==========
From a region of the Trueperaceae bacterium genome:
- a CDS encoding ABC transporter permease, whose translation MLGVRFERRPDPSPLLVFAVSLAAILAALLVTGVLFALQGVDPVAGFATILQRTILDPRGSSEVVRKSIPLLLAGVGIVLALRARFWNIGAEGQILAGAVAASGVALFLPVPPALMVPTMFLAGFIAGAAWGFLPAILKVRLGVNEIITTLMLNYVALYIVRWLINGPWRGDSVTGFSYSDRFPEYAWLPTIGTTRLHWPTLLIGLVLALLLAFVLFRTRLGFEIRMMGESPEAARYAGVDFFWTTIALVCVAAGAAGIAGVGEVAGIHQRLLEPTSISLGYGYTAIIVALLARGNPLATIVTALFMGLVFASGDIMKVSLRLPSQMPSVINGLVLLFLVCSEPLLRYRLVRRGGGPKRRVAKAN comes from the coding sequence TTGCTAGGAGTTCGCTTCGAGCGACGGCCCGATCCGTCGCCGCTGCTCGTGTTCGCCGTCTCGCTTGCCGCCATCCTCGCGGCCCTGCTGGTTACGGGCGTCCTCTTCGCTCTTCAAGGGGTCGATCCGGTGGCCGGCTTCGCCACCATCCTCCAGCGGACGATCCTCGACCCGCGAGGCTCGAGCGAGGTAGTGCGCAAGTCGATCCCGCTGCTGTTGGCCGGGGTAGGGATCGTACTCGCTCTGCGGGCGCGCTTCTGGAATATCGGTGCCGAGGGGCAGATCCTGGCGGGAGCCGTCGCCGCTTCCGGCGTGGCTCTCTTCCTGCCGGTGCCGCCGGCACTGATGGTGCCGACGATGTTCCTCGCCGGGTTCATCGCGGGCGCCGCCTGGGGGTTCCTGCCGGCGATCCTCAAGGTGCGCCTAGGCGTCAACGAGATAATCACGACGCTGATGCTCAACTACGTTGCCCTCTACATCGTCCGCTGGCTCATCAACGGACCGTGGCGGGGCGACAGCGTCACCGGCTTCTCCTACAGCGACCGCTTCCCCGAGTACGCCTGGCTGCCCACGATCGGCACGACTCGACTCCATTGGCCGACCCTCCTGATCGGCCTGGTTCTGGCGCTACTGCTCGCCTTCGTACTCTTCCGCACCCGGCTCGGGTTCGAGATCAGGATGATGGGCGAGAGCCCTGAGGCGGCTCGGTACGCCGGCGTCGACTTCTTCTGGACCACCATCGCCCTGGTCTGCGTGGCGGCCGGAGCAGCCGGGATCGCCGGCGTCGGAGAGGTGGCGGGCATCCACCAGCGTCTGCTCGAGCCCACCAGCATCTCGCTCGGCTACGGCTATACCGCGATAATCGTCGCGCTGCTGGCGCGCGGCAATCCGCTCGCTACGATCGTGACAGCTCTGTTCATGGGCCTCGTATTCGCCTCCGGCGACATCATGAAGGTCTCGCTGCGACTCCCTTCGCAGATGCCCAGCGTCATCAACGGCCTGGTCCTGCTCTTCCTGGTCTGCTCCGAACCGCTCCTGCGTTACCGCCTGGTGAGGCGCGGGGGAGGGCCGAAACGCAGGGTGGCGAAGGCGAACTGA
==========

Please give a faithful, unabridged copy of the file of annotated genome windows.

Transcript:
From a region of the Trueperaceae bacterium genome:
- a CDS encoding ABC transporter permease, whose translation MLGVRFERRPDPSPLLVFAVSLAAILAALLVTGVLFALQGVDPVAGFATILQRTILDPRGSSEVVRKSIPLLLAGVGIVLALRARFWNIGAEGQILAGAVAASGVALFLPVPPALMVPTMFLAGFIAGAAWGFLPAILKVRLGVNEIITTLMLNYVALYIVRWLINGPWRGDSVTGFSYSDRFPEYAWLPTIGTTRLHWPTLLIGLVLALLLAFVLFRTRLGFEIRMMGESPEAARYAGVDFFWTTIALVCVAAGAAGIAGVGEVAGIHQRLLEPTSISLGYGYTAIIVALLARGNPLATIVTALFMGLVFASGDIMKVSLRLPSQMPSVINGLVLLFLVCSEPLLRYRLVRRGGGPKRRVAKAN comes from the coding sequence TTGCTAGGAGTTCGCTTCGAGCGACGGCCCGATCCGTCGCCGCTGCTCGTGTTCGCCGTCTCGCTTGCCGCCATCCTCGCGGCCCTGCTGGTTACGGGCGTCCTCTTCGCTCTTCAAGGGGTCGATCCGGTGGCCGGCTTCGCCACCATCCTCCAGCGGACGATCCTCGACCCGCGAGGCTCGAGCGAGGTAGTGCGCAAGTCGATCCCGCTGCTGTTGGCCGGGGTAGGGATCGTACTCGCTCTGCGGGCGCGCTTCTGGAATATCGGTGCCGAGGGGCAGATCCTGGCGGGAGCCGTCGCCGCTTCCGGCGTGGCTCTCTTCCTGCCGGTGCCGCCGGCACTGATGGTGCCGACGATGTTCCTCGCCGGGTTCATCGCGGGCGCCGCCTGGGGGTTCCTGCCGGCGATCCTCAAGGTGCGCCTAGGCGTCAACGAGATAATCACGACGCTGATGCTCAACTACGTTGCCCTCTACATCGTCCGCTGGCTCATCAACGGACCGTGGCGGGGCGACAGCGTCACCGGCTTCTCCTACAGCGACCGCTTCCCCGAGTACGCCTGGCTGCCCACGATCGGCACGACTCGACTCCATTGGCCGACCCTCCTGATCGGCCTGGTTCTGGCGCTACTGCTCGCCTTCGTACTCTTCCGCACCCGGCTCGGGTTCGAGATCAGGATGATGGGCGAGAGCCCTGAGGCGGCTCGGTACGCCGGCGTCGACTTCTTCTGGACCACCATCGCCCTGGTCTGCGTGGCGGCCGGAGCAGCCGGGATCGCCGGCGTCGGAGAGGTGGCGGGCATCCACCAGCGTCTGCTCGAGCCCACCAGCATCTCGCTCGGCTACGGCTATACCGCGATAATCGTCGCGCTGCTGGCGCGCGGCAATCCGCTCGCTACGATCGTGACAGCTCTGTTCATGGGCCTCGTATTCGCCTCCGGCGACATCATGAAGGTCTCGCTGCGACTCCCTTCGCAGATGCCCAGCGTCATCAACGGCCTGGTCCTGCTCTTCCTGGTCTGCTCCGAACCGCTCCTGCGTTACCGCCTGGTGAGGCGCGGGGGAGGGCCGAAACGCAGGGTGGCGAAGGCGAACTGA